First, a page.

I have always been a book collector, and as I explored my new interest it seemed to me that the books of the Aesthetic period never got as much play in exhibitions and catalogues as I thought they deserved. The glimpses I had of bold, quirky, sometimes mind-bending examples of binding, illustration, and “artistic printing” produced in this period, coupled with a growing sense of the importance of pattern books, how-to manuals, prints, and ephemera in the transmission of Aesthetic principles and motifs to artisans and members of the artistic public, showed me where I should concentrate my efforts, and my limited funds.
 
The collection from which this exhibition is drawn is now a decade old, and consists of roughly 500 printed items, including monographs, pattern books, periodical issues, and ephemera, plus about 100 examples of Aesthetic-era china, silver, brass, and furniture whose design or manufacture is connected with print in some interesting way. It has reached a stage where it can begin to be a useful survey of the “Aesthetic book” broadly defined, considered not only as the embodiment of Aesthetic principles, but also as the chief mechanism of the movement’s rapid rise, surprising popularity, and almost universal, though fleeting, dominance in the decorative arts of the later nineteenth century. It is not a comprehensive collection, in part because, as an Aesthete, my policy is to acquire things, not because they are significant, but because they delight me. I offer “For Art’s Sake: The Aesthetic Movement in Print & Beyond” in hopes of sharing that delight.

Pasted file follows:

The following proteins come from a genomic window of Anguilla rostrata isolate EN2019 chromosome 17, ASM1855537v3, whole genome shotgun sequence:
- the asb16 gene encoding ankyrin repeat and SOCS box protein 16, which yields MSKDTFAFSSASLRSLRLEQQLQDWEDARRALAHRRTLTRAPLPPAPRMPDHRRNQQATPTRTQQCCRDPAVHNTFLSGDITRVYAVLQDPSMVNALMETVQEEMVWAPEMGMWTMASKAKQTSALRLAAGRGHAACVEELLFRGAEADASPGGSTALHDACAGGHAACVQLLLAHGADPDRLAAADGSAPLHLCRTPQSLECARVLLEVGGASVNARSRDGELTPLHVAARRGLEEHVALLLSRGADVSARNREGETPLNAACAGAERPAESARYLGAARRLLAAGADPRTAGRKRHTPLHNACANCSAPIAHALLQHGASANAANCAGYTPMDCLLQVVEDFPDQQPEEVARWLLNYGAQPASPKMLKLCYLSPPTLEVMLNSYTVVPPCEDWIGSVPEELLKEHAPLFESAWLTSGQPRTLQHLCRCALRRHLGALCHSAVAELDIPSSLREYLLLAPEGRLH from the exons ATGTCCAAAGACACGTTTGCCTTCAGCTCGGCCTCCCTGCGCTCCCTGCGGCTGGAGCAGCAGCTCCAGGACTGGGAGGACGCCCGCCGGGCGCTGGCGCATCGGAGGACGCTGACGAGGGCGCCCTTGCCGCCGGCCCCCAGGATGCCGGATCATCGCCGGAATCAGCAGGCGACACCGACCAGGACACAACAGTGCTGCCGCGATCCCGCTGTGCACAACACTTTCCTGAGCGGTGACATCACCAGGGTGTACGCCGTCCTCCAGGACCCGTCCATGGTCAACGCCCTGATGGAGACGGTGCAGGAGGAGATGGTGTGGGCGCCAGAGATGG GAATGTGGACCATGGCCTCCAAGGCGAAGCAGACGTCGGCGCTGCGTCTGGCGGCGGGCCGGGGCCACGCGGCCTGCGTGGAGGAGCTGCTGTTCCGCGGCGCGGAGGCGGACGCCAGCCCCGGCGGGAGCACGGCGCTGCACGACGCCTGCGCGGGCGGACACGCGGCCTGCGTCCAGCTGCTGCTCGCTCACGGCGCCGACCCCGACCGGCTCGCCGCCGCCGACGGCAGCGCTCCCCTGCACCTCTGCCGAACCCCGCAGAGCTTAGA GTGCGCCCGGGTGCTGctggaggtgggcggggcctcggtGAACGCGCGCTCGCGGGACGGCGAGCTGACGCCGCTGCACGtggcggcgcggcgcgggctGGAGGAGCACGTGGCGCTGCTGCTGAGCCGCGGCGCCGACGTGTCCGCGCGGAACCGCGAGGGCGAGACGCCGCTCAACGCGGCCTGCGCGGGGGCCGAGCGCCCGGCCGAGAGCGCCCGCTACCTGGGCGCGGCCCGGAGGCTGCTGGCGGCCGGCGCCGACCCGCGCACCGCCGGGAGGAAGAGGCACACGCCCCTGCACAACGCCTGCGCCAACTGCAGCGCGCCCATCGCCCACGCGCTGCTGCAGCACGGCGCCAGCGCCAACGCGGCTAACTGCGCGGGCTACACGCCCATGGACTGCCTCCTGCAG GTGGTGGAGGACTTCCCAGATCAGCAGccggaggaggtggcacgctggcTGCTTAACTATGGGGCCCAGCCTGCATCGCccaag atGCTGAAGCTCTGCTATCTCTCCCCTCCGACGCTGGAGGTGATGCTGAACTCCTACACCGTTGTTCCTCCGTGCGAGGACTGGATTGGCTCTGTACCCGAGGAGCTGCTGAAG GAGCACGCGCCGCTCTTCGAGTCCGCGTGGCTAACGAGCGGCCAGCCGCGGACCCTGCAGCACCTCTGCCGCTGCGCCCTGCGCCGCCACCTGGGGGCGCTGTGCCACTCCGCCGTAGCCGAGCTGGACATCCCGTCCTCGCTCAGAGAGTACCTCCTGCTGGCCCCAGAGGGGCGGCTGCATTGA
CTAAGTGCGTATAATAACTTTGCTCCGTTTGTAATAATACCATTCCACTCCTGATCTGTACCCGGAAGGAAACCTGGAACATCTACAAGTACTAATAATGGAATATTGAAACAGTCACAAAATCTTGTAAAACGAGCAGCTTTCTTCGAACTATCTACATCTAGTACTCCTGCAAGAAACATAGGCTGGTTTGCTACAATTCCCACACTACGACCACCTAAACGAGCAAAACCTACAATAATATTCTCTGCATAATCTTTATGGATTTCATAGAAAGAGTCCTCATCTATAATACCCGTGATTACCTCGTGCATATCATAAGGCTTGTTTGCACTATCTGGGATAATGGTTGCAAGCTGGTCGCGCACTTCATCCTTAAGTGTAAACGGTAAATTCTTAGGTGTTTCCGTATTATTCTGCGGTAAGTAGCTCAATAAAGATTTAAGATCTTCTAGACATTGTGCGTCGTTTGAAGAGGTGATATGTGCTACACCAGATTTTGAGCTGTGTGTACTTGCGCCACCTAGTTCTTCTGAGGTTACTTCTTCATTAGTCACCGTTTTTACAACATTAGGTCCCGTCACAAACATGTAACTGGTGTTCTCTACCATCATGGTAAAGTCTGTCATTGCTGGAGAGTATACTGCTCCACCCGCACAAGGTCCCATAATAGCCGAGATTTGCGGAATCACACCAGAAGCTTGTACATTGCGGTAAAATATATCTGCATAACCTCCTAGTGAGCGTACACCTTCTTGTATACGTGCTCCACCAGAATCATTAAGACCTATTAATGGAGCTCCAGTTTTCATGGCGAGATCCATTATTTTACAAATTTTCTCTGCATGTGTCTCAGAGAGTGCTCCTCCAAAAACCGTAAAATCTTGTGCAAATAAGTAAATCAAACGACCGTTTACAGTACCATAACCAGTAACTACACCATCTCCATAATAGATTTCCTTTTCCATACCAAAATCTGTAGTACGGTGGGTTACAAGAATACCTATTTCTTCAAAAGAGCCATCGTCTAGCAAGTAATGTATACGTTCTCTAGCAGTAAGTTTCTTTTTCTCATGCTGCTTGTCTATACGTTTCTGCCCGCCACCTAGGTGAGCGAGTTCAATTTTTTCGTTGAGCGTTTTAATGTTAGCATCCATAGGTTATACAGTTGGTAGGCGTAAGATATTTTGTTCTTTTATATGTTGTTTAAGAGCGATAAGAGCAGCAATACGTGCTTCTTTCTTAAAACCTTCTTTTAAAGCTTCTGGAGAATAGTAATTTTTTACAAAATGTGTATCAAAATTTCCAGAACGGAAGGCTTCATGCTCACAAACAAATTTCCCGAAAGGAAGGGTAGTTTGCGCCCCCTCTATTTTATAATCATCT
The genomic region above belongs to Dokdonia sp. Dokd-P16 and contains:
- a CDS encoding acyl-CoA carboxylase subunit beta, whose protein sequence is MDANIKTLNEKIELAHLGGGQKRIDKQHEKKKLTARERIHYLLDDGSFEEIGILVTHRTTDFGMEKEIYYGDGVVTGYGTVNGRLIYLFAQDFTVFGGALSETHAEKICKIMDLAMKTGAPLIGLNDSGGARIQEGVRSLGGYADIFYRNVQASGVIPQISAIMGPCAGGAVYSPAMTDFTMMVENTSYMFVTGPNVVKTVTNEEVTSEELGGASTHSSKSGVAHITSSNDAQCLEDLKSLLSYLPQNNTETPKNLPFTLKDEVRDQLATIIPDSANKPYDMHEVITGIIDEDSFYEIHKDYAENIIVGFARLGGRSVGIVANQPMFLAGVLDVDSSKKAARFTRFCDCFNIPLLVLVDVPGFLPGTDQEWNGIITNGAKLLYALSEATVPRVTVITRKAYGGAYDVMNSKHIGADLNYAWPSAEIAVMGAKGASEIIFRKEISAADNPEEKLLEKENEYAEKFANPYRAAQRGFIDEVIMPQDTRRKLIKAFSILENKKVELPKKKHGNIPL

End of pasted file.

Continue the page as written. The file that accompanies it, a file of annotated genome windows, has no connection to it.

The art–worker: A journal of design devoted to art–industry. New York: Published monthly by J. O’kane, January 1878[–December 1878]


Cover design for Routledge’s “Shilling Series” of Walter Crane’s toy books, ca. 1875, incorporating the artist’s distinctive WC monogram and crane device.


Posted in: Art, Books, Design History


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Eric Holzenberg Eric Holzenberg is Director of the Grolier Club of New York, America's oldest and largest society for enthusiasts in the book and graphic arts. Since 1997 he has helped shape the Grolier Club's mission to celebrate the the book-as-object, promoting the Club's 150,000-volume research library on books and printing, its 133-year-old series of public exhibitions on bookish themes, and its venerable roster of finely printed books about books. A former chair of the Rare Books & Manuscripts Section of ALA/ACRL, and past president of the American Printing History Association, Mr. Holzenberg holds an MA in library science from the University of Chicago, where he specialized in rare books and manuscripts; and an MA in history from Loyola University of Chicago. Among other books for the Grolier Club, he is the author of The Middle Hill Press (1997), and co-author of For Jean Grolier & His Friends: 125 Years of Grolier Club Exhibitions & Publications, 1884-2009. He has in addition written numerous articles, and lectured widely, on various topics in bibliography, bibliophily, and book history. His course on "The Printed Book in the West Since 1800" has been taught annually at the University of Virginia's Rare Book School program since 1998, and he is also an adjunct faculty member of the Rare Books Program of the Palmer Library School of LIU. Mr. Holzenberg is an avid collector of (among many other things) books on architecture and design, particularly the Gothic Revival, and the Aesthetic Movement.